In 2011, the relocation of the Natural History Museum at the Forum Park provided the building a second life. The large covered public plaza and the flexible spaces which characterized the structure originally conceived for the 2004 Barcelona Forum of Cultures event proved to be also apt to fit the requirements of a modern science museum. In 2009, both the project for the redevelopment of the building into a museum and the design of its core exhibition were developed by Herzog & de Meuron once again.
The covered plaza of the museum is clad with custom-designed metal tiles which recall the appearance of ocean water and sea waves; photos © Inexhibit
The blue home of science – the permanent exhibition “Planet Life”
The Museu Blau features a permanent exhibition, entitled Planet Life, temporary exhibition spaces, workshops, laboratories, a meeting room, a media library, a shop, and offices for the museum’s staff.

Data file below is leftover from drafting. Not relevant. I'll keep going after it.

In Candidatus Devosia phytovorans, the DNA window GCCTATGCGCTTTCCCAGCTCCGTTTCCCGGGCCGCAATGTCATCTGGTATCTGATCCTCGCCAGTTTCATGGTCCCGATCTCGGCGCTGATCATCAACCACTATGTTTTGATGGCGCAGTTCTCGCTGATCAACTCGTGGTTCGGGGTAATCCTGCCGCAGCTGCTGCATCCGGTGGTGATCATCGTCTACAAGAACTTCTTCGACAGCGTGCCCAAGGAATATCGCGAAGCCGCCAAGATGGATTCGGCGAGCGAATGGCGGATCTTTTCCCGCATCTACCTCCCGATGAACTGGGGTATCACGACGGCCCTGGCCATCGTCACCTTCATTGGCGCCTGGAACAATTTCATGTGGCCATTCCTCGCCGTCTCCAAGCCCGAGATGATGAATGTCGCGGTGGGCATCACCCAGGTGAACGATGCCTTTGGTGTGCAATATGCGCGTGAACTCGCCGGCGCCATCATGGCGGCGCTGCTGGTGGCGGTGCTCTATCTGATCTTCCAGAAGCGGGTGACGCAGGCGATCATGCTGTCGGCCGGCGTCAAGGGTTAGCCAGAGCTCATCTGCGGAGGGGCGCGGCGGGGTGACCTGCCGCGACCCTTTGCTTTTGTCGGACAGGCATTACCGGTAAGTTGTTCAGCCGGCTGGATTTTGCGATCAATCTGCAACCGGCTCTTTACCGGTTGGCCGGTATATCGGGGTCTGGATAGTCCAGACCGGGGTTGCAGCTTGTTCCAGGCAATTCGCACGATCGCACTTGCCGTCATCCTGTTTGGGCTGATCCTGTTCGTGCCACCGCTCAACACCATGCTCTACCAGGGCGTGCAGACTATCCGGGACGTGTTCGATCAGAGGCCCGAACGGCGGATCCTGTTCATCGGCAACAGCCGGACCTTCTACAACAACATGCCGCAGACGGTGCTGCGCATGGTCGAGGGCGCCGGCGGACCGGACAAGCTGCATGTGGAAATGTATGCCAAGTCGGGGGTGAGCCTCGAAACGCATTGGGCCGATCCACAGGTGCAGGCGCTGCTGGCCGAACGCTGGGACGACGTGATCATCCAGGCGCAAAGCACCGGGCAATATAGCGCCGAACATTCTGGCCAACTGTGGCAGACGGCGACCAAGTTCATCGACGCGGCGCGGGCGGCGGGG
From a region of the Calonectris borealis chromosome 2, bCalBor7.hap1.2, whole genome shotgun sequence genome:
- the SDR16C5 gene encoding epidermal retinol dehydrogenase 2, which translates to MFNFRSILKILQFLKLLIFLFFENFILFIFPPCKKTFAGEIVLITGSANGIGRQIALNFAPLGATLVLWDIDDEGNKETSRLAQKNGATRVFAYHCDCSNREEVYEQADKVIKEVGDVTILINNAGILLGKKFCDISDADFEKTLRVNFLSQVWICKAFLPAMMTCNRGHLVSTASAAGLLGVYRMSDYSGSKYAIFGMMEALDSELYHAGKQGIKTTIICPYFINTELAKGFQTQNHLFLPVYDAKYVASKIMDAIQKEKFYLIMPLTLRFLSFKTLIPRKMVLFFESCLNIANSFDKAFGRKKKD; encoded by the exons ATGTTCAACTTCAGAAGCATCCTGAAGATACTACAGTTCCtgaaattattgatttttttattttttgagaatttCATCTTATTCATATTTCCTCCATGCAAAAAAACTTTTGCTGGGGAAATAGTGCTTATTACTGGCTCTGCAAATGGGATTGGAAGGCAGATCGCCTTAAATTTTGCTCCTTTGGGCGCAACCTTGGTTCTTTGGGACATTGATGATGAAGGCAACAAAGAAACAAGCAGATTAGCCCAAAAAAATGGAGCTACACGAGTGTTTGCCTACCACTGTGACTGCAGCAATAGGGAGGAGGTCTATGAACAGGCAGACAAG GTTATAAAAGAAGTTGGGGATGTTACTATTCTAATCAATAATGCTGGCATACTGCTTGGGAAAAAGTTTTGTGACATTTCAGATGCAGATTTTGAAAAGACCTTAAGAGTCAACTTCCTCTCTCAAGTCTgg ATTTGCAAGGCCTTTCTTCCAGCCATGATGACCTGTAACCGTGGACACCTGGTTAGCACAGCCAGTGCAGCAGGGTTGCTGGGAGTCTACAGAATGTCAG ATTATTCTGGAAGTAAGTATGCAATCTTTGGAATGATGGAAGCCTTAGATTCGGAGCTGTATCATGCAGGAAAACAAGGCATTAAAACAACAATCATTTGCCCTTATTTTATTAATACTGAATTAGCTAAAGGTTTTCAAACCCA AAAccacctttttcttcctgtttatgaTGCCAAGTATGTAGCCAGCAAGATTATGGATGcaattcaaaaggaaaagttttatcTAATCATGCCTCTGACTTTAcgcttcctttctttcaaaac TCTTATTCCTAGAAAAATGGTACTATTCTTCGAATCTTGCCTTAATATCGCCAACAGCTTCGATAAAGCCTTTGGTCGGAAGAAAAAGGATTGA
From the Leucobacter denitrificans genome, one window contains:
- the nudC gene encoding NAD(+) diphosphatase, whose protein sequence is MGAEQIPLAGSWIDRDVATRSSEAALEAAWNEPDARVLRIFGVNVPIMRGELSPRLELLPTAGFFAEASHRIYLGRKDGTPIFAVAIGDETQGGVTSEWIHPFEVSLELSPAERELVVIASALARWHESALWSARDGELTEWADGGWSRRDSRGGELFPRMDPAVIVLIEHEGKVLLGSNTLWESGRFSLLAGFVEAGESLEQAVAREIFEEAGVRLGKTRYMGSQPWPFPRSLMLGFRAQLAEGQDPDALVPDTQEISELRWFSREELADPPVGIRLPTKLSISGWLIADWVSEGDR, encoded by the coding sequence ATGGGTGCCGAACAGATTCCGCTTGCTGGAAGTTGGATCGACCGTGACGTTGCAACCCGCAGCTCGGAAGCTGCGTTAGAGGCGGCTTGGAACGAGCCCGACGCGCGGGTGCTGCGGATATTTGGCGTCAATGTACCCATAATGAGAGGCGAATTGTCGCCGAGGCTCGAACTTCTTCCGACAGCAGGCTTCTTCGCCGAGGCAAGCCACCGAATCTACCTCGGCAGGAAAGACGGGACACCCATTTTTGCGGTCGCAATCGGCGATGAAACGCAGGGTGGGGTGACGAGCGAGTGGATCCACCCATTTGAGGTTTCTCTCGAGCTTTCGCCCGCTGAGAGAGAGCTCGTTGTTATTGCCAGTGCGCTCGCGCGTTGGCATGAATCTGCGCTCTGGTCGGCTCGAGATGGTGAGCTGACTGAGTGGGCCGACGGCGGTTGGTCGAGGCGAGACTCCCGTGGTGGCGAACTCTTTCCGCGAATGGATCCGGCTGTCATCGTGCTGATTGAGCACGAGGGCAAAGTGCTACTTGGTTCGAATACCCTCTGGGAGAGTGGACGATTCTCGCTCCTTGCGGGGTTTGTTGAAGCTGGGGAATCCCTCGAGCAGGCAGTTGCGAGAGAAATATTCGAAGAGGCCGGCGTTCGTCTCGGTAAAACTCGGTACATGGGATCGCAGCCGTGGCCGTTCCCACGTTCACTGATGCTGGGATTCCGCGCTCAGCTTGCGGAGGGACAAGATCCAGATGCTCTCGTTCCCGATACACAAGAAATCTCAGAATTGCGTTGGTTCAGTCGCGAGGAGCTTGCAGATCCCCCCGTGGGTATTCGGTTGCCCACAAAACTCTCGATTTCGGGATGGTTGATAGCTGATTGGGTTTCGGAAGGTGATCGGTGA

The main entrance of the museum is located under the cantilevered volume of the building; from here, the visitors, passing through a lobby located on the ground floor, reach the first floor, on which most of the permanent exhibition galleries are located.
Planet Life, the permanent exhibition of the Museu Blau, is a long journey through the evolution of the planet Earth from its origins to the present.
The exhibition is divided into three main sections.
The first section, mainly featuring multimedia and interactive installations, is dedicated to the Big Bang and the birth of our planet.